As YMTC Booms, China Aims to Dominate Flash Memory Industry

Despite China’s struggles other the years to seed its domestic semiconductor manufacturing equipment (SME) industry, the rise of Yangtze Memory Technologies Co. (YMTC) threatens to unseat non-PRC firms. That state-sponsored growth could position the People’s Republic of China to unseat the United States as a leader in next-generation flash memory, or so-called 3-D NAND memory, Dr. Roslyn Latyon writes in Forbes today.

“YMTC is focused on 128-layer and 196-layer chips, leapfrogging over earlier generations,” a new report by James Mulvenon, head of SOS International. Estimates indicate the company could capture seven to 15 percent of global 128-layer product production by 2024.

Like SMIC, YMTC has ties to the People’s Liberation Army; it is partially owned by the Tsinghua Unigroup, which supplies China’s military. Separately, evidence indicates YMTC is associated with criminal activity, including a Social Security spoofing scam, identify theft and cyber extortion.

Foreign suppliers, including U.S. companies, are accelerating China’s supremacy in 3-D NAND technology. YMTC, like most Chinese chip makers, relies on foreign countries for SME, including wafer lab equipment, high-end lithography machines and aperture etching tools.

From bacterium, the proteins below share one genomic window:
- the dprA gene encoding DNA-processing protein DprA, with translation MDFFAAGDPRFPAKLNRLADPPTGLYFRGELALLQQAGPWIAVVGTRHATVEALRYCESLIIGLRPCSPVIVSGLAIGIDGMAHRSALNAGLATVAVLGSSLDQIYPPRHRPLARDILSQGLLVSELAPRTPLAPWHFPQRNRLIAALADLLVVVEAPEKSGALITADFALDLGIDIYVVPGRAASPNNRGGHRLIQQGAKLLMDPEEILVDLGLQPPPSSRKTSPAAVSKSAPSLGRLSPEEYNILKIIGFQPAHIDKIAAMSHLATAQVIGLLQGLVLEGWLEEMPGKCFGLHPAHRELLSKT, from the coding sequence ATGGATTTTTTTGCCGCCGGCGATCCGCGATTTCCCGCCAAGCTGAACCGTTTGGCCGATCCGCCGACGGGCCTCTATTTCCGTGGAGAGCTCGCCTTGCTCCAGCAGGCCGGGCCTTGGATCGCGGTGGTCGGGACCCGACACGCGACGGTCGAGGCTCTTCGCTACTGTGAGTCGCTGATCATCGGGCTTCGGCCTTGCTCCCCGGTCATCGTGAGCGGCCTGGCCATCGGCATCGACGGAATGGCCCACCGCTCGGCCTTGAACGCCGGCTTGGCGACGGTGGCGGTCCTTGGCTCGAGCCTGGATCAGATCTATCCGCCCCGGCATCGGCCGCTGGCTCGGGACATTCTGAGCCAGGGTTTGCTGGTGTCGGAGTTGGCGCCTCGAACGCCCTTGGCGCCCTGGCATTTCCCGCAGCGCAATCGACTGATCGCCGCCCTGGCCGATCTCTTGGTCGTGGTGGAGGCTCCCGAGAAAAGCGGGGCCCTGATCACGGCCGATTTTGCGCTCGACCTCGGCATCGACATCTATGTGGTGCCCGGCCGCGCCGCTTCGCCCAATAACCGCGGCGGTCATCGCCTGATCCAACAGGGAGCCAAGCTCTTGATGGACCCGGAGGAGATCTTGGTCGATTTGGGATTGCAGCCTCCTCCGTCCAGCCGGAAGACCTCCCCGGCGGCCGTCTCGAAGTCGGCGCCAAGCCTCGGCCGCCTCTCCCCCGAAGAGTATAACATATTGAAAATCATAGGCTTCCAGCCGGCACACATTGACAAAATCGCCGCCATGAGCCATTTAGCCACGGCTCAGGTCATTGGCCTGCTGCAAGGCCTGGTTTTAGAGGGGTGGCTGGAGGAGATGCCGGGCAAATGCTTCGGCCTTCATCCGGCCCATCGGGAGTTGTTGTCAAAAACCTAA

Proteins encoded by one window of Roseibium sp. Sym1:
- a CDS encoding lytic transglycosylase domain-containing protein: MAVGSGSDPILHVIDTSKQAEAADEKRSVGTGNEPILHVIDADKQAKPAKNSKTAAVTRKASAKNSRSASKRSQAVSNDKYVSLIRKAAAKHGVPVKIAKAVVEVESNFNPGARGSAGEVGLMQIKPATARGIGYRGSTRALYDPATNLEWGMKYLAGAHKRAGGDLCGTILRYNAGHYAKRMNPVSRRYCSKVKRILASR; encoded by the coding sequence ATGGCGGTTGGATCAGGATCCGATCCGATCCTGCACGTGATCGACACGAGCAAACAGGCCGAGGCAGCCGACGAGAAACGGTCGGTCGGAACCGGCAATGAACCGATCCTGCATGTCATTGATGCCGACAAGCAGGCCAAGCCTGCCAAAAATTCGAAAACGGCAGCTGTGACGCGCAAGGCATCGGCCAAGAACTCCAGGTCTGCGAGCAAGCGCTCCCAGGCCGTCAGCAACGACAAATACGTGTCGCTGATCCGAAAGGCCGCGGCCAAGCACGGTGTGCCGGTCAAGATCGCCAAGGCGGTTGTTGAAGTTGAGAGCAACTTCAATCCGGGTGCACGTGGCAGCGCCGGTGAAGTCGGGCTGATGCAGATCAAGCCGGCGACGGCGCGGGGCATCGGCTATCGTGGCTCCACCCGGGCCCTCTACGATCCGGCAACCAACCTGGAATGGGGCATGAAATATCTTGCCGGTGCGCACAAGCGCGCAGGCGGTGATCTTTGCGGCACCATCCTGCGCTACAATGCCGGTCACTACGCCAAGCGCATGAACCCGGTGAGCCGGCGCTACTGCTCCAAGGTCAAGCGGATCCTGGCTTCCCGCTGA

The Trump administration still has time to implement controls to stop the flow of SME to China, Layton states—a move that President-elect Biden and his administration would like support and continue to build on. President-elect Biden’s advisors, including James Lewis of the Center for International and Strategic Studies, have signaled the importance of maintaining a tough stance against China’s tech ambitions.

Given China’s express strategy of Military-Civil Fusion for obtaining sensitive dual-use technology, some experts advocate that the United States should restrict and “decouple” its entire semiconductor industry from the People’s Republic of China. Mike Cys, Director of Congressional and Public Affairs for the U.S. Department of Commerce, notes that of the 1400 companies on the U.S. Entity, over a third were added by the Trump Administration, including more than 300 from the PRC alone.